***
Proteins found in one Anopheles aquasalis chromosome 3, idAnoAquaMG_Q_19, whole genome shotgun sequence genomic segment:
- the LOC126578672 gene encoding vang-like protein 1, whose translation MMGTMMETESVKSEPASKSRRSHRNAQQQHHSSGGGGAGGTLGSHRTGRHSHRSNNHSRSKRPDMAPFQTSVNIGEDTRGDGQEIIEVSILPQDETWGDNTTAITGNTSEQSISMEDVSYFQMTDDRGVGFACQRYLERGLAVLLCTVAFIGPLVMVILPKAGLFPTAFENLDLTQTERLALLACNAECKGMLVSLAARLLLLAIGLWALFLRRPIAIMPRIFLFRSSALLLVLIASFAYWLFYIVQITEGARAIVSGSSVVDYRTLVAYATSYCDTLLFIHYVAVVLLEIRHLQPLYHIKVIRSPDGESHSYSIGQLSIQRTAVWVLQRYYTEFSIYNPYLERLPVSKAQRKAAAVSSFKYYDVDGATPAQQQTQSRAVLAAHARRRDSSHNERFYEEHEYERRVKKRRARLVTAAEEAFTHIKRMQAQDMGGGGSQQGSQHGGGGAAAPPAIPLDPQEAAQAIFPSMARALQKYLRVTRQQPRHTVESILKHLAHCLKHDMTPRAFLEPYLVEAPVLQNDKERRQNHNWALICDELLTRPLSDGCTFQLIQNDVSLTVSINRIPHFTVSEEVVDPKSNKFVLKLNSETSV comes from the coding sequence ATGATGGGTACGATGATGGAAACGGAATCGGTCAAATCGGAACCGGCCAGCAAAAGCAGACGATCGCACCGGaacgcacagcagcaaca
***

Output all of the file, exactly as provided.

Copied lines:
Proteins found in one Anopheles aquasalis chromosome 3, idAnoAquaMG_Q_19, whole genome shotgun sequence genomic segment:
- the LOC126578672 gene encoding vang-like protein 1, whose translation MMGTMMETESVKSEPASKSRRSHRNAQQQHHSSGGGGAGGTLGSHRTGRHSHRSNNHSRSKRPDMAPFQTSVNIGEDTRGDGQEIIEVSILPQDETWGDNTTAITGNTSEQSISMEDVSYFQMTDDRGVGFACQRYLERGLAVLLCTVAFIGPLVMVILPKAGLFPTAFENLDLTQTERLALLACNAECKGMLVSLAARLLLLAIGLWALFLRRPIAIMPRIFLFRSSALLLVLIASFAYWLFYIVQITEGARAIVSGSSVVDYRTLVAYATSYCDTLLFIHYVAVVLLEIRHLQPLYHIKVIRSPDGESHSYSIGQLSIQRTAVWVLQRYYTEFSIYNPYLERLPVSKAQRKAAAVSSFKYYDVDGATPAQQQTQSRAVLAAHARRRDSSHNERFYEEHEYERRVKKRRARLVTAAEEAFTHIKRMQAQDMGGGGSQQGSQHGGGGAAAPPAIPLDPQEAAQAIFPSMARALQKYLRVTRQQPRHTVESILKHLAHCLKHDMTPRAFLEPYLVEAPVLQNDKERRQNHNWALICDELLTRPLSDGCTFQLIQNDVSLTVSINRIPHFTVSEEVVDPKSNKFVLKLNSETSV comes from the coding sequence ATGATGGGTACGATGATGGAAACGGAATCGGTCAAATCGGAACCGGCCAGCAAAAGCAGACGATCGCACCGGaacgcacagcagcaaca